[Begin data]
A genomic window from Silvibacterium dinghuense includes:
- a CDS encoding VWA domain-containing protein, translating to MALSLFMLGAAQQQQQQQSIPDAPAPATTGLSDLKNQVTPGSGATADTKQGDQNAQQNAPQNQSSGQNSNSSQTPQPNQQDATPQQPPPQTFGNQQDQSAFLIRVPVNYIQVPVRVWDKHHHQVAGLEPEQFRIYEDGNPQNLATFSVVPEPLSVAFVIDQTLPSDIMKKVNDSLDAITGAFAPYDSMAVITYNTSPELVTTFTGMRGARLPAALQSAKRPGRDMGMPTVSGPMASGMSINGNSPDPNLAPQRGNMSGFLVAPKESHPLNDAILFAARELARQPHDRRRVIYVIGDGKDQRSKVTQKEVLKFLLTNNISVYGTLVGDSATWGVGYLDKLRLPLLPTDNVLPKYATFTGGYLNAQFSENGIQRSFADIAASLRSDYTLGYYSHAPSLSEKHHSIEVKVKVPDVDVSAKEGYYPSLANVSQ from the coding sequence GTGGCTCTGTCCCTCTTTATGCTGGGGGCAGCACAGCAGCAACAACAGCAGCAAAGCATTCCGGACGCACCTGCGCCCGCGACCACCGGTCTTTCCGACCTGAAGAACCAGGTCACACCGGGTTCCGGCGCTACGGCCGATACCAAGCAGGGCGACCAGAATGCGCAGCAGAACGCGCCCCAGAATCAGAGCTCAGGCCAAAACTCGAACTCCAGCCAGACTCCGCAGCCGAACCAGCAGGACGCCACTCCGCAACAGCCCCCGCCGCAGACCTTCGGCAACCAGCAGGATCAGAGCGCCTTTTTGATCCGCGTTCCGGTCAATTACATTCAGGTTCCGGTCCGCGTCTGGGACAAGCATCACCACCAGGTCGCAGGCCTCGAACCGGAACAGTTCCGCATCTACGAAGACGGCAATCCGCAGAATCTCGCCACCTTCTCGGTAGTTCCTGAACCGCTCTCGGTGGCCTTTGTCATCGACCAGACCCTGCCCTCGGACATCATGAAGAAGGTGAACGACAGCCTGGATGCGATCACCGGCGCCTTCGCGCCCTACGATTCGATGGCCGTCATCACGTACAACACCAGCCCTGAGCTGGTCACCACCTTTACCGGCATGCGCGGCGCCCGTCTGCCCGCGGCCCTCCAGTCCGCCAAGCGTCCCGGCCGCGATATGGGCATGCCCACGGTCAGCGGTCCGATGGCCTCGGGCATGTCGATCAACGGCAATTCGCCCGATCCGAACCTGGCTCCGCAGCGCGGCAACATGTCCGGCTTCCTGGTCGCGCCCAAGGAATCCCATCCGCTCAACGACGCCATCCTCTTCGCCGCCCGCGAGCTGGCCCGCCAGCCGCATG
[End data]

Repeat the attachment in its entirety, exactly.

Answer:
A genomic window from Silvibacterium dinghuense includes:
- a CDS encoding VWA domain-containing protein, translating to MALSLFMLGAAQQQQQQQSIPDAPAPATTGLSDLKNQVTPGSGATADTKQGDQNAQQNAPQNQSSGQNSNSSQTPQPNQQDATPQQPPPQTFGNQQDQSAFLIRVPVNYIQVPVRVWDKHHHQVAGLEPEQFRIYEDGNPQNLATFSVVPEPLSVAFVIDQTLPSDIMKKVNDSLDAITGAFAPYDSMAVITYNTSPELVTTFTGMRGARLPAALQSAKRPGRDMGMPTVSGPMASGMSINGNSPDPNLAPQRGNMSGFLVAPKESHPLNDAILFAARELARQPHDRRRVIYVIGDGKDQRSKVTQKEVLKFLLTNNISVYGTLVGDSATWGVGYLDKLRLPLLPTDNVLPKYATFTGGYLNAQFSENGIQRSFADIAASLRSDYTLGYYSHAPSLSEKHHSIEVKVKVPDVDVSAKEGYYPSLANVSQ from the coding sequence GTGGCTCTGTCCCTCTTTATGCTGGGGGCAGCACAGCAGCAACAACAGCAGCAAAGCATTCCGGACGCACCTGCGCCCGCGACCACCGGTCTTTCCGACCTGAAGAACCAGGTCACACCGGGTTCCGGCGCTACGGCCGATACCAAGCAGGGCGACCAGAATGCGCAGCAGAACGCGCCCCAGAATCAGAGCTCAGGCCAAAACTCGAACTCCAGCCAGACTCCGCAGCCGAACCAGCAGGACGCCACTCCGCAACAGCCCCCGCCGCAGACCTTCGGCAACCAGCAGGATCAGAGCGCCTTTTTGATCCGCGTTCCGGTCAATTACATTCAGGTTCCGGTCCGCGTCTGGGACAAGCATCACCACCAGGTCGCAGGCCTCGAACCGGAACAGTTCCGCATCTACGAAGACGGCAATCCGCAGAATCTCGCCACCTTCTCGGTAGTTCCTGAACCGCTCTCGGTGGCCTTTGTCATCGACCAGACCCTGCCCTCGGACATCATGAAGAAGGTGAACGACAGCCTGGATGCGATCACCGGCGCCTTCGCGCCCTACGATTCGATGGCCGTCATCACGTACAACACCAGCCCTGAGCTGGTCACCACCTTTACCGGCATGCGCGGCGCCCGTCTGCCCGCGGCCCTCCAGTCCGCCAAGCGTCCCGGCCGCGATATGGGCATGCCCACGGTCAGCGGTCCGATGGCCTCGGGCATGTCGATCAACGGCAATTCGCCCGATCCGAACCTGGCTCCGCAGCGCGGCAACATGTCCGGCTTCCTGGTCGCGCCCAAGGAATCCCATCCGCTCAACGACGCCATCCTCTTCGCCGCCCGCGAGCTGGCCCGCCAGCCGCATG